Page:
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Drug company abandons experimental hepatitis C pill

Bristol-Myers Squibb is abandoning an experimental hepatitis C pill it acquired for $2.5 billion earlier this year. The drug maker, which has a large presence in New Jersey, reported that some patients developed serious complications after taking the drug in a clinical trial.

Hepatitis C is a life-threatening liver disease that impairs the liver's ability to remove toxic substances from the blood. According to a recent report from the Centers for Disease Control and Prevention, more than 2 million baby boomers in New Jersey and across the country are infected with the disease. It can be transmitted from mother-to-infant, unsafe medical practices and blood transfusions.

Alarmingly, however, hepatitis C may not have detectable symptoms for many years. CDC researchers estimate that more than 800,000 people might unknowingly be infected with the virus. For that reason, the disease is sometimes referred to as a silent epidemic.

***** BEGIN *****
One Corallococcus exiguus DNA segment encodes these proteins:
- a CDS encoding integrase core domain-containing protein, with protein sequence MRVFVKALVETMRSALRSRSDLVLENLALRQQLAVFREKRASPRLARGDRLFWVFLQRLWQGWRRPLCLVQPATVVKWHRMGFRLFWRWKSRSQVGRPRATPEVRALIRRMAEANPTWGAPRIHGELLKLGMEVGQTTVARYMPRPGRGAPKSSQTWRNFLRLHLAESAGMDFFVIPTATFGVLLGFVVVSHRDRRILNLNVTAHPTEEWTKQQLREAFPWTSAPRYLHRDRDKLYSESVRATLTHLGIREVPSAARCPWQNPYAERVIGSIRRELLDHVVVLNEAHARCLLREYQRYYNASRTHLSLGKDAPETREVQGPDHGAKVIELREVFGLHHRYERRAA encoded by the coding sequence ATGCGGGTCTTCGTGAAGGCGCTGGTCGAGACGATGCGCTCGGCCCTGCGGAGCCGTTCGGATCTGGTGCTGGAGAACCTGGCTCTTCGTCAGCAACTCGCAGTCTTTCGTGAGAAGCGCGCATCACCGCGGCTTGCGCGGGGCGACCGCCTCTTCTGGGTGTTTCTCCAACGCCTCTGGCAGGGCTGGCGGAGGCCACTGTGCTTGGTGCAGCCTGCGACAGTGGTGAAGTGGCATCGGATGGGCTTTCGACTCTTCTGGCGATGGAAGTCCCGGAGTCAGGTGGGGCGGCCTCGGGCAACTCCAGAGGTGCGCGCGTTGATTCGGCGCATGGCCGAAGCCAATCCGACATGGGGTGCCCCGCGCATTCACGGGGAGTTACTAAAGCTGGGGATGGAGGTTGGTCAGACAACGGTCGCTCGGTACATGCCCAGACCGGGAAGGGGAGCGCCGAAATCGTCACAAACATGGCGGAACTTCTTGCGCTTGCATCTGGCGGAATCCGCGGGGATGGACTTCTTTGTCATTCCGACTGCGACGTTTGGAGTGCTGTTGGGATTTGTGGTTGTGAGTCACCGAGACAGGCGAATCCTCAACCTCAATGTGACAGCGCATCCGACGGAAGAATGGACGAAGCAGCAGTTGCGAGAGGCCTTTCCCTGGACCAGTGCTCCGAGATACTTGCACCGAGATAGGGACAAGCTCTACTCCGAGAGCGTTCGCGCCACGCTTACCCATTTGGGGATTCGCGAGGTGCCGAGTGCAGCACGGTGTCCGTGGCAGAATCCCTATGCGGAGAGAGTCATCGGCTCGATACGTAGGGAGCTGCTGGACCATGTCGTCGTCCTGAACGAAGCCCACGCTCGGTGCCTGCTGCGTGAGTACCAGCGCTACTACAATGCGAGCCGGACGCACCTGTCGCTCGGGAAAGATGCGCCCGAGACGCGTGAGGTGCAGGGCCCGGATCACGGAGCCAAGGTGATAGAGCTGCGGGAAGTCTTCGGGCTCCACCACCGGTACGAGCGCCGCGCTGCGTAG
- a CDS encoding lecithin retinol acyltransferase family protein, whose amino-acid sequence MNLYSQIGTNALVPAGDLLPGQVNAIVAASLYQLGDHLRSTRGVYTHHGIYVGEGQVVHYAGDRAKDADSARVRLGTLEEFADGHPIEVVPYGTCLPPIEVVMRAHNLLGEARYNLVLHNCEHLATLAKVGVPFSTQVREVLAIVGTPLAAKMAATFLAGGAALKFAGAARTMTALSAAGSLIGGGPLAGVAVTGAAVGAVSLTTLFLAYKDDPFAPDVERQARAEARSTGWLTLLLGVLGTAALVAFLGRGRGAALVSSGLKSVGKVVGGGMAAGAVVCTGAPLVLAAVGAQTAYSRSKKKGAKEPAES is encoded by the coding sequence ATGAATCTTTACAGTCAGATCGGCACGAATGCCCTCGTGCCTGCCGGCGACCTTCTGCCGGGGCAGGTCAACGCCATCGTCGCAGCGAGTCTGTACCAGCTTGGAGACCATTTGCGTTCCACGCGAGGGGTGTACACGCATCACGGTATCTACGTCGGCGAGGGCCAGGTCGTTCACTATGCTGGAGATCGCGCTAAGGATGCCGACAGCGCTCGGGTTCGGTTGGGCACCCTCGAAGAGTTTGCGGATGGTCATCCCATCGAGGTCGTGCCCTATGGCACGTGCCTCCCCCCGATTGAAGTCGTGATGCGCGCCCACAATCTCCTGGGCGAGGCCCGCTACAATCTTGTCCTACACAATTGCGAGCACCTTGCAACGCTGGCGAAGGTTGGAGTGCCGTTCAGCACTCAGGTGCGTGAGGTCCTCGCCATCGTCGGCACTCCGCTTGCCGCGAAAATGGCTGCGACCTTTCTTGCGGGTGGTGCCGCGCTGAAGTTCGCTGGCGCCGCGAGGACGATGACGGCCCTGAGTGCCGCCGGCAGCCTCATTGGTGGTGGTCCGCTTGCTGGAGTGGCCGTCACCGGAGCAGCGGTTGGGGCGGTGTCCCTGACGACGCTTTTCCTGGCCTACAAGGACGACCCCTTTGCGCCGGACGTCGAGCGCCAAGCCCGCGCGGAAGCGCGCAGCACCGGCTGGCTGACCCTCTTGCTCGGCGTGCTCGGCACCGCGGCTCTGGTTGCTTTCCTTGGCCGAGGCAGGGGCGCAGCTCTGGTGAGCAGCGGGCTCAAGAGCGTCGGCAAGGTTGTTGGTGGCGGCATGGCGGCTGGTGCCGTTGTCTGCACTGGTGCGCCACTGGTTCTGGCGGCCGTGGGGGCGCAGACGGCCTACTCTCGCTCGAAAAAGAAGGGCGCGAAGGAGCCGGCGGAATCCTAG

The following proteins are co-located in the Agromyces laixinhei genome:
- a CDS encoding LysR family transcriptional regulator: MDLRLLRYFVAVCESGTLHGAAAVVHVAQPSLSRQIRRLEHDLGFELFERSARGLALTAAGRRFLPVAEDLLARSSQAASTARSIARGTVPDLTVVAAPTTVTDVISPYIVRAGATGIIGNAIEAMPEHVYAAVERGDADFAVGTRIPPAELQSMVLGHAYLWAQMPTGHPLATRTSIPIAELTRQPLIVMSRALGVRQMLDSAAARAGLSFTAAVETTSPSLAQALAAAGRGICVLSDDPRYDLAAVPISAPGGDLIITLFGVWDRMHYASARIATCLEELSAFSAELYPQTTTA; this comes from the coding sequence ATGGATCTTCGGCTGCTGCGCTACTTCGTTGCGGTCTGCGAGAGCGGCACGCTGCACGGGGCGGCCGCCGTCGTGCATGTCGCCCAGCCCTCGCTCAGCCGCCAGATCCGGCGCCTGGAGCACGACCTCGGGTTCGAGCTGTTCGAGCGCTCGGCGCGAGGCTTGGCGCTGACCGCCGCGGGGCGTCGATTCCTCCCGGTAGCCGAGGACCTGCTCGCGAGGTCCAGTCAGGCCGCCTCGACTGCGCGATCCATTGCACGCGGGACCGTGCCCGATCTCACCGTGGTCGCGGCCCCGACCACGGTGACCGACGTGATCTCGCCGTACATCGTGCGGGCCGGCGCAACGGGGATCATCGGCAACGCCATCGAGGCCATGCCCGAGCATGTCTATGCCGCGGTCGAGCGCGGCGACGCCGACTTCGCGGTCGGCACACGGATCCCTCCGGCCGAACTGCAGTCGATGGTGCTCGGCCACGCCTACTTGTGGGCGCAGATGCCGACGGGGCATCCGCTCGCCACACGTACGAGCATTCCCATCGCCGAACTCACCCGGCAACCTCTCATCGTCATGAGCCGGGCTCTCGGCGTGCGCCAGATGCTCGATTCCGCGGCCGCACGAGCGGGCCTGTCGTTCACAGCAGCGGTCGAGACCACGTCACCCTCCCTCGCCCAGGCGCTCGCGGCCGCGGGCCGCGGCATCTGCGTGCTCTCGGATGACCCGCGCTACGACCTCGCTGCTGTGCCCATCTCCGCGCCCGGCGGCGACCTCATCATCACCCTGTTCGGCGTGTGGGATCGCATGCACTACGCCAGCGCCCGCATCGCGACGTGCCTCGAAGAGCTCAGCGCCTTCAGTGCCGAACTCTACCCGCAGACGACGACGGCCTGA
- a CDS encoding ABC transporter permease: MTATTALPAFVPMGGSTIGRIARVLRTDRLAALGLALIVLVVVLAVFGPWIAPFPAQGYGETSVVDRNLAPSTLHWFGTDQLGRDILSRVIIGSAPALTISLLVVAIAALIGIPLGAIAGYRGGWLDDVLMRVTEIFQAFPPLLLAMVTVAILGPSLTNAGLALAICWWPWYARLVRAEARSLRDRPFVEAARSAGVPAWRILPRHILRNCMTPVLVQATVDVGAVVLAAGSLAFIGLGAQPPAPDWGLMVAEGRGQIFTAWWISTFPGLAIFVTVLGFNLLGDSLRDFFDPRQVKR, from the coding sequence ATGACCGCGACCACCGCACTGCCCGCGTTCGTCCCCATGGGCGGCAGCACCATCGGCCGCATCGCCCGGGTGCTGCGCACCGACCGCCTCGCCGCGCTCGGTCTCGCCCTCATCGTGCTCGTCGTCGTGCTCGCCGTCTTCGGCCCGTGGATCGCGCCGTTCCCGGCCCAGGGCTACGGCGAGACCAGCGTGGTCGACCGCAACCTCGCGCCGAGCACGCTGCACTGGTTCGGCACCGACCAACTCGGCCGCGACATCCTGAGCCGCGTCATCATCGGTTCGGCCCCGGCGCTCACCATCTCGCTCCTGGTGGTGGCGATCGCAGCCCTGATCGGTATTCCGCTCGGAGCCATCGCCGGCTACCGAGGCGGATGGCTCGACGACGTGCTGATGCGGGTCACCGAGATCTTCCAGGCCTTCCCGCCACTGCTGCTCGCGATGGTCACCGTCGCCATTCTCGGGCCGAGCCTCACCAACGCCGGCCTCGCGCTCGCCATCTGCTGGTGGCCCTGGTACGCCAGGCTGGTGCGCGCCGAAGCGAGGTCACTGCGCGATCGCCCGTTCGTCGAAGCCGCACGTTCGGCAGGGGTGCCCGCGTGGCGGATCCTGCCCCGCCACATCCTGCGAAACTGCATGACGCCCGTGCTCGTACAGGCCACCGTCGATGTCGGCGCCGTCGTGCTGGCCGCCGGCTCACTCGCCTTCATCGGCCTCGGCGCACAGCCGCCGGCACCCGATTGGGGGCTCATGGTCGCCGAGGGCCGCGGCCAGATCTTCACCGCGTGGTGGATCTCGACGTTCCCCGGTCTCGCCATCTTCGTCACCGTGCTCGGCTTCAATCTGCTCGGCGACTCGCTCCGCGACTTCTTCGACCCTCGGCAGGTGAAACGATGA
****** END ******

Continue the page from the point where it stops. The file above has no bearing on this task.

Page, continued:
If untreated, hepatitis C can lead to disability, other medical complications, and even death. Each year, more than 15,000 Americans die from hepatitis C-related illnesses.

Common conditions caused by hepatitis C may also include cirrhosis, liver cancer -- the fastest-growing cause of cancer-related deaths in the United States -- and hepatic encephalopathy, a mental disorder which impairs brain function.

For New Jersey workers under full retirement age whose hepatitis C has made it impossible to continue working, monthly SSDI benefits might be available. The Social Security Administration recognizes chronic liver disease to be a potentially disabling condition. To qualify, SSDI applicants must submit evidence that satisfies the SSA's multi-factor evaluation for determining that their hepatitis C has resulted in a severe disability expected to last 12 months or longer.

Source: nj.com, "Bristol-Myers halts mid-stage study of promising hepatitis C drug," Susan Todd, Aug. 23, 2012

· Our firm handles situations similar to the one discussed in this post. If you would like to learn more about our practice, please visit our New Jersey Liver and Kidney Diseases page.

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